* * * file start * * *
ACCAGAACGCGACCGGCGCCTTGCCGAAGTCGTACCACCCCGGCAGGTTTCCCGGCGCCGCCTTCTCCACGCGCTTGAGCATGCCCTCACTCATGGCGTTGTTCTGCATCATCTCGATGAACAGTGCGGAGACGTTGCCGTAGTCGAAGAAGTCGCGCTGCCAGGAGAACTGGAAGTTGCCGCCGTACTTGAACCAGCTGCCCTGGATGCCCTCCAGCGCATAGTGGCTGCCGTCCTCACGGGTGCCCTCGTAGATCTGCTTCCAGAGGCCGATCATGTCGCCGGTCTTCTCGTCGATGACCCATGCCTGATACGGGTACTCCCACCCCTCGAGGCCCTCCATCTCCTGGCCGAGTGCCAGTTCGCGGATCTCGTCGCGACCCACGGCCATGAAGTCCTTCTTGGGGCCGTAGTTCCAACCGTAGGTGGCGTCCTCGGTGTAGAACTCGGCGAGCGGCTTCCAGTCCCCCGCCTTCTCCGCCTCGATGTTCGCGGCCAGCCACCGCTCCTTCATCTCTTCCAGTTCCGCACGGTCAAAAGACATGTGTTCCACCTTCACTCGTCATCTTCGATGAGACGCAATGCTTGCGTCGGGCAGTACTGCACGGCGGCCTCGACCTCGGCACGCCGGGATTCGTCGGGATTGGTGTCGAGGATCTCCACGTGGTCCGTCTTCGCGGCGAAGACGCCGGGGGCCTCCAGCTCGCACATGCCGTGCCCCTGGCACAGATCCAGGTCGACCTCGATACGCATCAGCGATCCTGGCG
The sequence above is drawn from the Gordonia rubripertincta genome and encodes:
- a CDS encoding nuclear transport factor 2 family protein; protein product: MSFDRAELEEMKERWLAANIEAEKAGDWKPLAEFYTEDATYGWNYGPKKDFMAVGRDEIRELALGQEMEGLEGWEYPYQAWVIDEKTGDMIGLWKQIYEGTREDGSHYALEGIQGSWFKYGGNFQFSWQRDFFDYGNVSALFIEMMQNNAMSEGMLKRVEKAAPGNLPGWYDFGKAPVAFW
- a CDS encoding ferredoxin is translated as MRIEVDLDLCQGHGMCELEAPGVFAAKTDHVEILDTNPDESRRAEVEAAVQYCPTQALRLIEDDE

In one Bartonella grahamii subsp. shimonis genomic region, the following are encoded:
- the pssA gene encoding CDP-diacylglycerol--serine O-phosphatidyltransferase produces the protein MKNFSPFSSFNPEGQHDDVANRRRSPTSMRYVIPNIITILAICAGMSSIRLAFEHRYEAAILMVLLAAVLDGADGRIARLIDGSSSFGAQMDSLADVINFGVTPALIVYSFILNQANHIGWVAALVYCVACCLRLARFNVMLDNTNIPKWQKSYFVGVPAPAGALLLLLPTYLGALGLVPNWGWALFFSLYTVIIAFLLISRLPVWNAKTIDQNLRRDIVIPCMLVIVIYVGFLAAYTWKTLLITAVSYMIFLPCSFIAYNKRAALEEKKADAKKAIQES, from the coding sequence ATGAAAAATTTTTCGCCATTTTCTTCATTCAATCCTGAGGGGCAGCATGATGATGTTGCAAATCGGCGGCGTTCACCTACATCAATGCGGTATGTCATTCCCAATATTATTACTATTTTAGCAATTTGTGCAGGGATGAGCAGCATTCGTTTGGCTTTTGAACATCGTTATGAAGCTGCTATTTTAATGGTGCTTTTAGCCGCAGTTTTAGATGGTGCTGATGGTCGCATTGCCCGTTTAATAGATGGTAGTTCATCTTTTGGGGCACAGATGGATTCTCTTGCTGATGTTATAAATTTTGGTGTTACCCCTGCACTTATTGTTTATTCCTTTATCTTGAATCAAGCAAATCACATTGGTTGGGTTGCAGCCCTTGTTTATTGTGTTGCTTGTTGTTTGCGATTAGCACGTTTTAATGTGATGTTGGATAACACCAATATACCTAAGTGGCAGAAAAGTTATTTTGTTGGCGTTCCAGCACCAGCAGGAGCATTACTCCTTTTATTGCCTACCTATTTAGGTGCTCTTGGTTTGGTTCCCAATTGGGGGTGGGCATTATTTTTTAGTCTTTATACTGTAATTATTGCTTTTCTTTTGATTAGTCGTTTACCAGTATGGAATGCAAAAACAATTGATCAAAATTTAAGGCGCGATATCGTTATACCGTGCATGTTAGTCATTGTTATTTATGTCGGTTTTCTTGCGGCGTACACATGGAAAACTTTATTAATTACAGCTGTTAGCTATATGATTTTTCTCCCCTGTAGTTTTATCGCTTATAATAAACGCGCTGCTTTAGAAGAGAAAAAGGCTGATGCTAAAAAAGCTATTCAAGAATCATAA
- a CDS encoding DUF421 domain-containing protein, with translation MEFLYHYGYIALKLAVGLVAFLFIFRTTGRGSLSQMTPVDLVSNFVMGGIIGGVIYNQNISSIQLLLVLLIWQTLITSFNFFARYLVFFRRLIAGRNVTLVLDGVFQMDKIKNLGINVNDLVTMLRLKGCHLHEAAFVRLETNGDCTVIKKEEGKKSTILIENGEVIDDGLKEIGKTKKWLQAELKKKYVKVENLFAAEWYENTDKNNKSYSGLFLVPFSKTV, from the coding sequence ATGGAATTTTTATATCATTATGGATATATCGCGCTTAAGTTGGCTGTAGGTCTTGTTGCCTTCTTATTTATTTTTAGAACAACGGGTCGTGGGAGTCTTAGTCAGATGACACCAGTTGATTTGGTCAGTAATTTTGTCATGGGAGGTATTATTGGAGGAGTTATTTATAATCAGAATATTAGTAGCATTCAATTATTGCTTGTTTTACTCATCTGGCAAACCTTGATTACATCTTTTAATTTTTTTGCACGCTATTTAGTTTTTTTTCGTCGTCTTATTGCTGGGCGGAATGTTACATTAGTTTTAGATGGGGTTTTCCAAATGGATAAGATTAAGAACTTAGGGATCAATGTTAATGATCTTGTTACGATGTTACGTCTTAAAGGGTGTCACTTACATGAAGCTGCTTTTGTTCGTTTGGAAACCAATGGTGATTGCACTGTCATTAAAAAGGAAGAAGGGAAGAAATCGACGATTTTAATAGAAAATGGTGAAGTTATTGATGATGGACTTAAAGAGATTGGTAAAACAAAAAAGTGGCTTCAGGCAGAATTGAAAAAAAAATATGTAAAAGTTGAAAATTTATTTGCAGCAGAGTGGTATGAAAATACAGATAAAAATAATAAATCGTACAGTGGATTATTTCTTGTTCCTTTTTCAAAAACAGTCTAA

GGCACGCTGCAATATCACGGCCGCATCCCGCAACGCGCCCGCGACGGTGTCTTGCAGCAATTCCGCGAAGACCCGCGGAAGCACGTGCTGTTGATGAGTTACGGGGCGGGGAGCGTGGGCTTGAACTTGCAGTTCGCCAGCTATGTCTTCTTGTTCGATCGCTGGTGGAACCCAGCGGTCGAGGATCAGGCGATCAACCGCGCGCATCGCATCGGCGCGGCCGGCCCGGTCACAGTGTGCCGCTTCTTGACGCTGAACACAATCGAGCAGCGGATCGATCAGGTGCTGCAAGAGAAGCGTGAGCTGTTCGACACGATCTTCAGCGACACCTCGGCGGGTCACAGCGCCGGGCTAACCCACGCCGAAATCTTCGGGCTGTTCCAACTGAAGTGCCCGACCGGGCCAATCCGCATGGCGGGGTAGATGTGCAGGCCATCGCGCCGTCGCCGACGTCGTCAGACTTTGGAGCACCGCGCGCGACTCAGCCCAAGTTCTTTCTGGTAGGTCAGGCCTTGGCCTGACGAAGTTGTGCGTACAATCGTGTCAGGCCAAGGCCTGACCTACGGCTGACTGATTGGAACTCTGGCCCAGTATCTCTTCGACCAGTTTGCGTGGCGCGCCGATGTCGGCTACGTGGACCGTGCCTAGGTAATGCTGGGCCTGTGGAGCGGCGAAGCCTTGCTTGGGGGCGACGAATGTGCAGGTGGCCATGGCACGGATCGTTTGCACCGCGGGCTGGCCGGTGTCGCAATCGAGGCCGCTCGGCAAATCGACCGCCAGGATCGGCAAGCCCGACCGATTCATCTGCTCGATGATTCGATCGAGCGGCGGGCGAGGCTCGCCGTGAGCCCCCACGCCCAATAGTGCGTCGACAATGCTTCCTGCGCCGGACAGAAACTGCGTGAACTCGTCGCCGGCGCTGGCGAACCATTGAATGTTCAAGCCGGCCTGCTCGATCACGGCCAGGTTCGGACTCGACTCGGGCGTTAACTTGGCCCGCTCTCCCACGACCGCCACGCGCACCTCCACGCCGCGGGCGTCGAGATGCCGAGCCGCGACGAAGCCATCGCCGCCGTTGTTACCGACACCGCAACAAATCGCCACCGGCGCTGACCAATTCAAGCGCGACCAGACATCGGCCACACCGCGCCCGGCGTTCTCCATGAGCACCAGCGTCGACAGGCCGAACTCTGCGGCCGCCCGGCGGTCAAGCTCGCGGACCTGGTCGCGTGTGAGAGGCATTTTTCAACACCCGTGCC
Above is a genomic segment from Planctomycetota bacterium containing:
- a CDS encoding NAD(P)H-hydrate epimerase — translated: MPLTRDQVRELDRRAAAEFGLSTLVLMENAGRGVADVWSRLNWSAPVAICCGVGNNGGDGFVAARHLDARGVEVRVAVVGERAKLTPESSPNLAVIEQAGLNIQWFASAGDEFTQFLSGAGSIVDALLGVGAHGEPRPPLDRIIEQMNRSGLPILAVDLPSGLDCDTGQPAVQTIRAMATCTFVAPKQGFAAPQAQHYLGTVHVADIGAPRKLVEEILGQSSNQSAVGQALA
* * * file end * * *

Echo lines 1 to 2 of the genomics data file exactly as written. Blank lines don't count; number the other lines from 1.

ACCAGAACGCGACCGGCGCCTTGCCGAAGTCGTACCACCCCGGCAGGTTTCCCGGCGCCGCCTTCTCCACGCGCTTGAGCATGCCCTCACTCATGGCGTTGTTCTGCATCATCTCGATGAACAGTGCGGAGACGTTGCCGTAGTCGAAGAAGTCGCGCTGCCAGGAGAACTGGAAGTTGCCGCCGTACTTGAACCAGCTGCCCTGGATGCCCTCCAGCGCATAGTGGCTGCCGTCCTCACGGGTGCCCTCGTAGATCTGCTTCCAGAGGCCGATCATGTCGCCGGTCTTCTCGTCGATGACCCATGCCTGATACGGGTACTCCCACCCCTCGAGGCCCTCCATCTCCTGGCCGAGTGCCAGTTCGCGGATCTCGTCGCGACCCACGGCCATGAAGTCCTTCTTGGGGCCGTAGTTCCAACCGTAGGTGGCGTCCTCGGTGTAGAACTCGGCGAGCGGCTTCCAGTCCCCCGCCTTCTCCGCCTCGATGTTCGCGGCCAGCCACCGCTCCTTCATCTCTTCCAGTTCCGCACGGTCAAAAGACATGTGTTCCACCTTCACTCGTCATCTTCGATGAGACGCAATGCTTGCGTCGGGCAGTACTGCACGGCGGCCTCGACCTCGGCACGCCGGGATTCGTCGGGATTGGTGTCGAGGATCTCCACGTGGTCCGTCTTCGCGGCGAAGACGCCGGGGGCCTCCAGCTCGCACATGCCGTGCCCCTGGCACAGATCCAGGTCGACCTCGATACGCATCAGCGATCCTGGCG
The sequence above is drawn from the Gordonia rubripertincta genome and encodes: